You speak of their buck-dancing as a sort of “psalm” that will magically transcends the human-condition, where in fact, the supremacist system they are shilling for has always viewed us and treated as something lessor than human. They support Trump by accepting the thirty pieces of silver. They support Trump with their tap-dancing by legitimatizing his attempted facade of inclusiveness, all the while being propped up by your academic coonery.
In order for there to be the call for “hope justice and love” there must be a mutual and tangible accommodation of equity in terms of our relationship with that oppressive system of supremacy that Trump and the rest of his devils seek to perpetuate. To condescendingly state that anger against their fraternization with such a wretched paradigm is misplaced is offensive in the extreme.
The work that I have done and currently do each day for black people, racial and ethnic minorities, the poor, and marginalized groups is truly distinguished work, so I won’t waste time and space attempting to defend my understanding of “the struggle” and my connection to it. I disagree completely with your response. On this issue, we will continue to disagree, and we will not reach any common ground. I do, however, appreciate your thoughts on this issue.
Although I’m thoroughly disgusted by your apologetics, I wish you all the best in your (tangible) efforts towards the betterment of our people.
Thank you. Blessings to you!
Why not do it at the women’s march, then? These two have just committed career suicide, whether they know it or not. Artists whose pockets could have probably took the hit, and who DO support Trump weren’t fool enough to do this. I don’t know what they were thinking.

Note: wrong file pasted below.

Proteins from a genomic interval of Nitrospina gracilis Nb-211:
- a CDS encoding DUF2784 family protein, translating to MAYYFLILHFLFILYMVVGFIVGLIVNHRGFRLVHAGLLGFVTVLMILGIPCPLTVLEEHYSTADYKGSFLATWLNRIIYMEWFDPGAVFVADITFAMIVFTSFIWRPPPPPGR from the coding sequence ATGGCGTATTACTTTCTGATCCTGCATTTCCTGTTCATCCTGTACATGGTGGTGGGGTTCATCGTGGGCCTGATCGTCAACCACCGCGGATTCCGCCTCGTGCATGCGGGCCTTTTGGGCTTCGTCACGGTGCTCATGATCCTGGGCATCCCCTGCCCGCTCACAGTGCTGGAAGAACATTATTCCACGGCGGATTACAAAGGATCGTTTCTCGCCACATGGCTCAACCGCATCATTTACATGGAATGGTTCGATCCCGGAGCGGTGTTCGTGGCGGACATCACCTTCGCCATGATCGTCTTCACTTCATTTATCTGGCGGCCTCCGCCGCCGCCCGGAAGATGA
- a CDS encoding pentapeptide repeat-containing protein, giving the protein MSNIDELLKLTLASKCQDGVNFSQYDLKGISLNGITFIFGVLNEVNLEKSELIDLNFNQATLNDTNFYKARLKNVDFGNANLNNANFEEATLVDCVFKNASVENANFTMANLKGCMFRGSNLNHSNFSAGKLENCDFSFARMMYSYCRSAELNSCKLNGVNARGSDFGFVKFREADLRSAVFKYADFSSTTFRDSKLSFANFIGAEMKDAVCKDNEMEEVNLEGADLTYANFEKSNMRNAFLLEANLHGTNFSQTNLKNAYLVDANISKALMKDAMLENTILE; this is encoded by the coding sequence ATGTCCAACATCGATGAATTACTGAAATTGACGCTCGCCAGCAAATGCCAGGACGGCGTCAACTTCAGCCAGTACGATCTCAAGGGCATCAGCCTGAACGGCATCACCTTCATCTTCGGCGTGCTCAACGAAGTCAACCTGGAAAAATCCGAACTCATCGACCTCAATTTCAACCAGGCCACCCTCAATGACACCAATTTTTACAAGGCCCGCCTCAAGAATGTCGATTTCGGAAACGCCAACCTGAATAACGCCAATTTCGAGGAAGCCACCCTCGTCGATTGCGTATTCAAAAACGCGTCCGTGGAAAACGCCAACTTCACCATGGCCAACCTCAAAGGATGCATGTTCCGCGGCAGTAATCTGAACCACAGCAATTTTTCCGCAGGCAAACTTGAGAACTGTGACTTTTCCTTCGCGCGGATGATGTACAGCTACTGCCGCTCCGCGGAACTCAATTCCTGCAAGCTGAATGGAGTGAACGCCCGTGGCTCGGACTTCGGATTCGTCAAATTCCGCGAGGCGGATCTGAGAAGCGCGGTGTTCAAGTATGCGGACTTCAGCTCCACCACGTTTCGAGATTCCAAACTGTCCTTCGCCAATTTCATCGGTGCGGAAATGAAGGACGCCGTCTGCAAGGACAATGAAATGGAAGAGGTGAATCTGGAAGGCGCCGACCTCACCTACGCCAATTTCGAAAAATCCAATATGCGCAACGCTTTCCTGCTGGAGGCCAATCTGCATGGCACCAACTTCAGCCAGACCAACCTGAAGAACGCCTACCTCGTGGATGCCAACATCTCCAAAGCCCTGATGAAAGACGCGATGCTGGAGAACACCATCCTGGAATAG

Why not do it at both? It’s an honor to perform at an inaugural event. The Office of the President transcends Donald Trump. Performing at this event doesn’t have to have anything to do with Trump. They were thinking that coming from a community that advocates for tolerance and diversity it would honor those phenomena in this situation, too.
She negotiated a bad deal. I would have paid her more (than she received from a well endowed committee) to perform in my back yard. If it’s about the money then she should have negotiated a better deal. If it’s about expanding your audience, does she really think that Trump’s constituency has any interest in her? I’m disappointed that she didn’t think enough of herself to hold out for the big bucks worthy of her talent and of the risks of the move she made.
You assume, however, that it was simply about the money. It is a fact that it’s a distinct honor and matter of prestige to perform at an inaugural event, regardless of the person in office. This was not a performance simply for Trump and his constituency, but, more significantly, for a broader national and global audience. You assume that only Trump supporters watched the inaugural event, and this is certainly a false assumption. The artists do not see performing at an inaugural event as an endorsement of the person in office. In fact, neither have expressed support for Trump. When has it ever been viewed as an endorsement to perform at an inaugural event? Never. I contend that they did not devalue themselves; they simply encountered backlash from those refusing to respect their diversity of thought and action.